To compute diluted EPS, start from basic EPS and remove the adverse effect of all dilutive securities outstanding during the period. In computing diluted EPS, the adverse effects of dilutive securities are removed by adjusting the numerator and the denominator of the basic EPS formula.
- Identify all potentially dilutive securities: convertible bonds, options, convertible preferred stock, warrants, etc.
- Compute the basic EPS. The effect of potentially dilutive securities is not included in the computation.
- Determine the effect of each potentially dilutive security on EPS to see whether it is dilutive or antidilutive. How? Compute the adjusted EPS assuming the conversion occurs. If adjusted EPS < (>) basic EPS, the security is dilutive (antidilutive).
- Exclude all antidilutive securities from the computation of diluted EPS.
- Use basic and dilutive securities to compute diluted EPS.
Diluted EPS =
If-Converted Method - Convertible Securities
If a company has a complex capital structure containing convertible bonds and preferred stocks, then diluted EPS will treat these securities as if they were converted to common stocks from the first of the year (or when issued, if issued during the current year).
The effect of a convertible bond on EPS:
- Upon conversion, the numerator (net income) of the basic EPS formula will be increased by the amount of interest expense, net of tax associated with those potential common shares. Why? If converted, there would be no interest for the bond, so income available to common shares will increase accordingly. After-tax interest is used because bond interest is tax deductible while net income is computed on an after-tax basis.
- Upon conversion, the denominator (weighted average number of shares outstanding) of the basic EPS formula will be increased by the number of shares created from the conversion, weighted by the time that these shares would be outstanding: number of shares due to conversion = par value of the convertible bond / conversion price
The time outstanding would be the entire year if the bond was issued in a previous year, or a fraction of the year if the bond is issued in the current year.
The effect of a convertible preferred stock on EPS:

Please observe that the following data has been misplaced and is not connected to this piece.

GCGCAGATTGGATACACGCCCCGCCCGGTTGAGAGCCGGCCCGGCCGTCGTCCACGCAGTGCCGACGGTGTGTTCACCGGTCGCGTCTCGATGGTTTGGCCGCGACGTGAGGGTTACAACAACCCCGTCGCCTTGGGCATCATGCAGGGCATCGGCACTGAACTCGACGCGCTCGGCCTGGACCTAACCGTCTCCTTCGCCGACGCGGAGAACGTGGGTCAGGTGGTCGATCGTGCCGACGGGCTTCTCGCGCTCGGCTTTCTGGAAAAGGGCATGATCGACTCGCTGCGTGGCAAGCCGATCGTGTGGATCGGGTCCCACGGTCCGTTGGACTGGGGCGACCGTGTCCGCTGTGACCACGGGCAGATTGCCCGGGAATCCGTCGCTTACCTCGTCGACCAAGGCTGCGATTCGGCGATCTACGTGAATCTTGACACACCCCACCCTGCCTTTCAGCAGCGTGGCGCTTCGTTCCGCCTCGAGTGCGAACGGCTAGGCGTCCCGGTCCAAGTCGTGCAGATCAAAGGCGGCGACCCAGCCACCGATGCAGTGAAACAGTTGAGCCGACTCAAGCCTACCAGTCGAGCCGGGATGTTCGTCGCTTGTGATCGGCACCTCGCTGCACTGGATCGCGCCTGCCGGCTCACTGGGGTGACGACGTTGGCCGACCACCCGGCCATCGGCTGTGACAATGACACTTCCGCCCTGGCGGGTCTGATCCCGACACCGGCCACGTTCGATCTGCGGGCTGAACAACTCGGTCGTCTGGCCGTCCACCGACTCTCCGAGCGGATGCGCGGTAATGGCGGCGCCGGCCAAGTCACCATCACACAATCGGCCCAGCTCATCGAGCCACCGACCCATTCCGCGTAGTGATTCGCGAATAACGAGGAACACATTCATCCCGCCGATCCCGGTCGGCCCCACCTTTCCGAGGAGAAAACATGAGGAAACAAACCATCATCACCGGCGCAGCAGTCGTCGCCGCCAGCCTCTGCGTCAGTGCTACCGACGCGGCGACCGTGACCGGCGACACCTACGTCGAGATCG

- Upon conversion, the numerator of the basic EPS formula would increase by the amount of the preferred dividends. If converted, there would be no dividends for the convertible preferred stock so income available to common shares would increase accordingly. Unlike bond interests, preferred dividends are not tax-deductible.
- Upon conversion, the denominator of the basic EPS formula would increase by the number of shares created from the conversion weighted by the time that these shares would be outstanding: number of shares due to conversion = number of convertible preferred shares outstanding x conversion rate.
The time outstanding would be the entire year, if the preferred stock was issued in a previous year, or a fraction of the year, if the preferred stock is issued in the current year.
Treasury Stock Method - Options and Warrants
This method assumes that options and warrants are exercised at the beginning of the year (or date of issue if later) and the proceeds from the exercise of options and warrants are used to purchase common stock for the treasury. There is no adjustment to net income in the numerator.
- Upon exercise of the options or warrants, the company receives the following amount of proceeds: exercise price of the option x number of shares issued to holders of the options or warrants.
- The company will then use the proceeds from the exercise of options and warrants to buy back common shares at the average market price for the year.
- The net change in the number of shares outstanding is the number of shares issued to holders of the options or warrants less the number of shares acquired from the market.
If the exercise price of the option or warrants is lower than the market price of the stock, dilution occurs. If it is higher, the number of common shares is reduced and an antidilutive effect occurs. In the latter case, exercise is not assumed.
Like the if-converted method, the treasury stock method makes the following assumptions:
- If an option or warrant was issued in a previous year, it is assumed to be exercised at the beginning of the current year. Thus, the net change in common shares is outstanding for the entire year.
- If the option or warrant is issued during the current year, its exercise occurs at the date of issuance. Thus, the net change in common shares is outstanding for a fraction of the current year, starting from the date of issuance.
Note: If there are restrictions on the proceeds received when warrants are exercised, dilutive EPS calculations must reflect the results of those agreements.